The last thing to think about is the environmental impact of using the product. If you buy shampoo bars, but need to use 10 times as much water to get the suds out of your hair, you may end up canceling out the benefits of reduced packaging and shipping weight. Still, reusable products — cloth napkins instead of paper, aluminum water bottles instead of plastic — are almost always preferable to ones you use once and throw away.

Making energy-efficient purchases is one of the more meaningful ways you can cut your personal carbon footprint. Electricity and heat production account for about a quarter of global greenhouse gas emissions, and most electricity produced in the United States still comes from fossil fuels.

Here, consumers have some help in evaluating their options. Energy- and water-efficient appliances are among the few products that are well regulated by the federal government. An Energy Star certification from the Department of Energy and Environmental Protection Agency shows that the products meet certain standards for efficiency. The EPA will pull products off store shelves to test them.

Some companies have committed to offsetting the emissions associated with making their products, but these pledges can’t always be taken at face value. As I’ve reported before, carbon offsets don’t necessarily cancel out emissions from somewhere else.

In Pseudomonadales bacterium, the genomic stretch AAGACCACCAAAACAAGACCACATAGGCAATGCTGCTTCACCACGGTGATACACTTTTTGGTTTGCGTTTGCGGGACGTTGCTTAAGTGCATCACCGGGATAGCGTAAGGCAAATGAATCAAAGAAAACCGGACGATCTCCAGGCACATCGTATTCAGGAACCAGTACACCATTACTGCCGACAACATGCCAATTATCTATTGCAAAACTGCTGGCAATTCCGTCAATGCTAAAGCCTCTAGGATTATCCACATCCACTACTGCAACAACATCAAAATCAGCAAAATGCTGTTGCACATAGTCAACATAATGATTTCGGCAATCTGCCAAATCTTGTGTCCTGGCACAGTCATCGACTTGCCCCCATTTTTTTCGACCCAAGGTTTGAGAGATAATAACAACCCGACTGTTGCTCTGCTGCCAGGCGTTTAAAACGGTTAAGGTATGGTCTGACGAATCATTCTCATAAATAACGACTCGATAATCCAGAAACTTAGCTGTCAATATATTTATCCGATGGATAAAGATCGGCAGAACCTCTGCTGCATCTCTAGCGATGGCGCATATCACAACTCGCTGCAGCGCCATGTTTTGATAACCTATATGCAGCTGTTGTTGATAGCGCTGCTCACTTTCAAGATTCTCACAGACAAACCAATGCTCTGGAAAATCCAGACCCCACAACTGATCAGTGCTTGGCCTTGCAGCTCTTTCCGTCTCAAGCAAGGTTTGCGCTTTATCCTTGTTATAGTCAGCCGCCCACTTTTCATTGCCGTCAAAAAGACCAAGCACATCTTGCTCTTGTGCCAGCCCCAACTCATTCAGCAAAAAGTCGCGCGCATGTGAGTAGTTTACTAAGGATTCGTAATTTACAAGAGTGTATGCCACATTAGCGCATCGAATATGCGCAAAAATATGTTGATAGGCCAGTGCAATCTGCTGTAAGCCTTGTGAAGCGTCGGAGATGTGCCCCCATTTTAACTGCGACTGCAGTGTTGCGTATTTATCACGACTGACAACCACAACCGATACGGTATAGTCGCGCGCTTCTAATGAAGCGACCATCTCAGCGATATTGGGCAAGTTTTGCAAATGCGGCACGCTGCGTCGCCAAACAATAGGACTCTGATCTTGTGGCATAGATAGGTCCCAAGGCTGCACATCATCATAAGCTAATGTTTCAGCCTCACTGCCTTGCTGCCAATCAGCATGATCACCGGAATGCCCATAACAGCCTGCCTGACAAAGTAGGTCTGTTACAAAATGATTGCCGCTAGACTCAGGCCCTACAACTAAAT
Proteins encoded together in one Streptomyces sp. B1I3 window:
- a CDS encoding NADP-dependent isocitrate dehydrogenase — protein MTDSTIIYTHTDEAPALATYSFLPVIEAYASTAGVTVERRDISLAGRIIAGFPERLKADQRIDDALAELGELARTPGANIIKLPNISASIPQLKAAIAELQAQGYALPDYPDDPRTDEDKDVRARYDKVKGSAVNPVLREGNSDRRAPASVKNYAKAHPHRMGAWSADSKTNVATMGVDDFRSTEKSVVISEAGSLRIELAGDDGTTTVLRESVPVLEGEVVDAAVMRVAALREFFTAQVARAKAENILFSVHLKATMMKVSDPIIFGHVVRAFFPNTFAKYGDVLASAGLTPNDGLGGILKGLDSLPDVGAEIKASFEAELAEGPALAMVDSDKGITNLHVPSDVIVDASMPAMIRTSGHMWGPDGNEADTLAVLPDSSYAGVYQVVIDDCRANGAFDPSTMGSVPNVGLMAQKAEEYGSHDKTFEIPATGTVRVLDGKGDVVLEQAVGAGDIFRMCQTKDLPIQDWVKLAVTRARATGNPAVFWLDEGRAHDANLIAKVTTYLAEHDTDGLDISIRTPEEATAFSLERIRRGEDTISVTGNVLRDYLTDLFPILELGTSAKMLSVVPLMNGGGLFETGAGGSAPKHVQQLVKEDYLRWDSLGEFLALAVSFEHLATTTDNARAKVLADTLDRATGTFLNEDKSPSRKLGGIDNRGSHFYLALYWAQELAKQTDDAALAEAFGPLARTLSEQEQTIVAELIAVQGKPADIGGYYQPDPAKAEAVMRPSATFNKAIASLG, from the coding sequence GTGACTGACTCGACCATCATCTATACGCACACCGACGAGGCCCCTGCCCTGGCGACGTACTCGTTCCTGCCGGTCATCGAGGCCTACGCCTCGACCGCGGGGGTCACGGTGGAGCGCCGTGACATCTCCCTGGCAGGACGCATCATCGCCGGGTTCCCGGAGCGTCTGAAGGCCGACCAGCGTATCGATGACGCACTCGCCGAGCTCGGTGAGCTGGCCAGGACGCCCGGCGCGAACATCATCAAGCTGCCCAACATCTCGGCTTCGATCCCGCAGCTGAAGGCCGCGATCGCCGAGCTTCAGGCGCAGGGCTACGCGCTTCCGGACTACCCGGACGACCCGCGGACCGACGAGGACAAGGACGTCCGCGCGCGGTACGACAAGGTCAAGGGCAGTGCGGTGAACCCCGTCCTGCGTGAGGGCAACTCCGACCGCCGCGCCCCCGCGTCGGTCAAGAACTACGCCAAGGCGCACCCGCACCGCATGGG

It’s a lot to keep in mind when you’re standing in the aisle at the pharmacy or grocery store, Bateman acknowledged. Even companies struggle to assess carbon emissions that come from the whole life cycle of their products, she said. Modern supply chains are long and complicated; retailers don’t necessarily know everything about their manufacturers, who don’t necessarily know everything about the sources of their raw materials. In 2012, the British grocery chain Tesco gave up on a plan to put carbon labels on everything it sold after realizing it would take several months to assess the footprint of each item.

“There’s a pretty long history behind different retailers attempting to drive their suppliers to label their products,” Bateman said. But when suppliers realize that carbon footprint evaluations might not be very favorable, “no one wants to do it.”

In many situations, the “greenest” product you can buy is … nothing. Unless your purchase represents a significant upgrade from what you already own — say, swapping out your old gas-guzzling car for an electric vehicle — you are better off trying to refurbish or repurpose existing items than acquiring more stuff. Instead of buying paper towels, tear up old T-shirts to use as rags. Give your family’s discarded books and toys to younger children in your neighborhood. Build your own “circular economy” in your community and your home.

Ultimately, the products we choose to purchase account for a relatively small fraction of global greenhouse gas emissions. Many emissions reductions will need to come from larger scale policy decisions such as decarbonizing the electric grid. For those who can’t afford to make purchases based solely on their environmental impact, advocating for systemic change is just as important.

But I also think about one of the last events I attended before the coronavirus shutdown, a clothing swap at a friend’s home. We ate snacks, listened to music, played with her dog and whenever someone tried on a new outfit, they were greeted with a chorus of affirmation and applause. It was a whole lot more enjoyable than trying on clothes in the fluorescent-lit chill of a department store changing room, and it brought me joy to think about my old clothes finding new life in someone else’s closet. I can’t calculate how big a difference it made, but I think it was at least a dent.